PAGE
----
Optimum treatment for chronic obstructive pulmonary disease exacerbation prevention

Optimum treatment for chronic obstructive pulmonary disease exacerbation prevention

Pradeep Karur, Dave Singh

Centre for Respiratory Medicine and Allergy, Medicines Evaluation Unit, University of Manchester and University Hospital of South Manchester, Manchester, UK

Correspondence to: Dave Singh. Centre for Respiratory Medicine and Allergy, Medicines Evaluation Unit, University of Manchester and University Hospital of South Manchester, Manchester M23 9QZ, UK. Email: dsingh@meu.org.uk.

Provenance: This is a Guest Commentary commissioned by Section Editor Hua Liu, MD, PhD, Associate chief physician (Department of Respiratory Medicine, Affiliated Hospital of Nantong University, Nantong, China).

Comment on: Wedzicha JA, Banerji D, Chapman KR, et al. Indacaterol-Glycopyrronium versus Salmeterol-Fluticasone for COPD. N Engl J Med 2016;374:2222-34.

Submitted Oct 10, 2016. Accepted for publication Oct 17, 2016.

doi: 10.21037/atm.2016.11.58

An exacerbation of chronic obstructive pulmonary disease (COPD) is defined as an acute worsening of symptoms greater than the usual day to day variation that requires increased pharmacotherapy (1). Some COPD patients suffer with exacerbations regularly, and the history of previous exacerbations is the best predictor for the risk of future exacerbations (2). The Global initiative for chronic Obstructive Lung Disease (GOLD) uses a threshold of ≥ two exacerbations or one hospitalization in the last year to identify patients with an increased risk of future exacerbations (3).

The initial inhaled pharmacological treatment options for exacerbation prevention recommended by GOLD include monotherapy with a long acting muscarinic antagonist (LAMA) or combination therapy with an inhaled corticosteroid and long acting beta 2 agonist (ICS/LABA). Both of these treatments reduce exacerbation rates, and the investigating new standards for prophylaxis in reducing exacerbations (INSPIRE) clinical trial conducted in severe COPD patients with forced expiratory volume 1 (FEV1) <50% predicted and an exacerbation history demonstrated that these treatments had similar effects on exacerbation prevention (4). In real life, ICS/LABA combinations are widely used to treat COPD, as the combination of a long acting bronchodilator with an anti-inflammatory drug provides a convenient option to address different components of COPD including exacerbation prevention.

A recent advance in COPD treatment is the development of combination inhalers containing a LABA and LAMA. These dual bronchodilator combinations have greater effects on lung function compared to long acting bronchodilator monotherapies (5). The benefits of dual bronchodilator combinations on patient reported outcomes (PROs) have been debated, as some studies have shown small effects compared to monotherapies when considering group mean data (6-8). However, many of these studies were focused on lung function as a primary endpoint, and were not specifically designed or statistically powered to evaluate PROs. In contrast, clinical trials with PROs as the primary endpoint (9,10), pooled analysis (11)that increase statistical power and responder analysis (5) have demonstrated clinical benefits for dual bronchodilators compared to monotherapies. The early studies with LAMA/LABA combinations did not specifically investigate the effects in COPD patients with a history of exacerbations. This gap in knowledge was filled by the SPARK study, which recruited severe COPD patients with an exacerbation history, and demonstrated superiority of LAMA/LABA over LAMA monotherapy for exacerbation reduction (12). The growing evidence for the efficacy of LAMA/LABA combinations has encouraged many national guidelines to advocate the use of these drugs (13).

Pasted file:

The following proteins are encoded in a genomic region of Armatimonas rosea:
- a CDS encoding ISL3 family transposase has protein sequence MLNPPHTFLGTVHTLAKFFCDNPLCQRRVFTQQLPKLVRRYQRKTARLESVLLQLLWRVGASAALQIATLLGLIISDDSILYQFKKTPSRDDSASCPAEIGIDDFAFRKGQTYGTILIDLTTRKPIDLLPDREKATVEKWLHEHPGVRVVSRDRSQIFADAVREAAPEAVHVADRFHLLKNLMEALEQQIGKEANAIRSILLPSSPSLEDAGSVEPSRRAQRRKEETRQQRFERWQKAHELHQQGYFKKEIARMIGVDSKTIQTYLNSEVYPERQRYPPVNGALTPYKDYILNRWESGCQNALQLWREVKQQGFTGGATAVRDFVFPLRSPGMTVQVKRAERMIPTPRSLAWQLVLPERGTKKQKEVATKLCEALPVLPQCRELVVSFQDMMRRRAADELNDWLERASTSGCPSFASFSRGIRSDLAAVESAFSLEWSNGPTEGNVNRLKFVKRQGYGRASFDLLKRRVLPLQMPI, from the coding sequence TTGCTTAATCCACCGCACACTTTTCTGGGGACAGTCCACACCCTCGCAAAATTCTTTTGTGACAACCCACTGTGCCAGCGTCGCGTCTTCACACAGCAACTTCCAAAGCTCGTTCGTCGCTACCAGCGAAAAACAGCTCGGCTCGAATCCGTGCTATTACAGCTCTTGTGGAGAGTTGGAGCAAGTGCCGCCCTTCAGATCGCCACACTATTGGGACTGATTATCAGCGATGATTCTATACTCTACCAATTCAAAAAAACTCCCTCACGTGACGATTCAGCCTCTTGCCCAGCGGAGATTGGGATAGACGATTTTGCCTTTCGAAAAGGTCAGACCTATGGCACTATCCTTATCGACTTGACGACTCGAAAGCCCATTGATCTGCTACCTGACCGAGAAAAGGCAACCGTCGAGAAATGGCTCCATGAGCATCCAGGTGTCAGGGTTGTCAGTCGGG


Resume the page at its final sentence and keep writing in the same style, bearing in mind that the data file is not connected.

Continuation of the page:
There are now two different types of combination inhaler available for COPD treatment (LABA/LAMA and ICS/LABA). A number of studies have compared these combinations in populations not enriched for frequent exacerbators. In these “low risk” populations, LAMA/LABA combinations have consistently demonstrated greater improvements in lung function than ICS/LABA, and there is also evidence of a symptomatic benefit (summarized in Table 1). The LANTERN study (17), conducted in COPD patients with no exacerbations or one exacerbation in the previous year, showed that indacaterol-glycopyrronium (Ind-Gly) caused a 31% risk reduction in the rate of moderate to severe exacerbations compared to salmeterol-fluticasone (SFC) over 26 weeks. The majority of patients in these studies were at low risk of future exacerbations, and an important question is how LABA/LAMA and ICS/LABA combinations compare in patients at high risk of exacerbations.

Table1 Summary of clinical trials comparing LABA-LAMA combination inhalers with LABA-ICS combinations
Full table

The FLAME (19) study was designed to compare the effects of Ind-Gly and SFC on COPD exacerbations. This was a double blind, double dummy, parallel group; 52 weeks randomized controlled trial (RCT) involving 3,362 randomized subjects in 43 countries. The primary aim was to demonstrate the non-inferiority of Ind-Gly to SFC with respect to the rate of exacerbations. Subjects with an FEV1 25–60% predicted and a history of at least 1 exacerbation in the preceding year were included. Subjects were treated with tiotropium during a 4-week run in period before randomisation.